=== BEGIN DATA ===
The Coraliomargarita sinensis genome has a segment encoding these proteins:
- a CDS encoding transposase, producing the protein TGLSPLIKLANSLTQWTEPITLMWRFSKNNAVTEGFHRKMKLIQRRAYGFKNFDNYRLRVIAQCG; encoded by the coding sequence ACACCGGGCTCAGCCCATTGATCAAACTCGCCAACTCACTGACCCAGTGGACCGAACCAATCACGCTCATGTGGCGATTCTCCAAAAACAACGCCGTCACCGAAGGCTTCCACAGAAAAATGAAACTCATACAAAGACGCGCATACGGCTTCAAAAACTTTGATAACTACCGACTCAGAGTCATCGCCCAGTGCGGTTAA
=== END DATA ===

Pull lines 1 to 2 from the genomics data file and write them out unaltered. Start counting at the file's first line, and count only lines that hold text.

The Coraliomargarita sinensis genome has a segment encoding these proteins:
- a CDS encoding transposase, producing the protein TGLSPLIKLANSLTQWTEPITLMWRFSKNNAVTEGFHRKMKLIQRRAYGFKNFDNYRLRVIAQCG; encoded by the coding sequence ACACCGGGCTCAGCCCATTGATCAAACTCGCCAACTCACTGACCCAGTGGACCGAACCAATCACGCTCATGTGGCGATTCTCCAAAAACAACGCCGTCACCGAAGGCTTCCACAGAAAAATGAAACTCATACAAAGACGCGCATACGGCTTCAAAAACTTTGATAACTACCGACTCAGAGTCATCGCCCAGTGCGGTTAA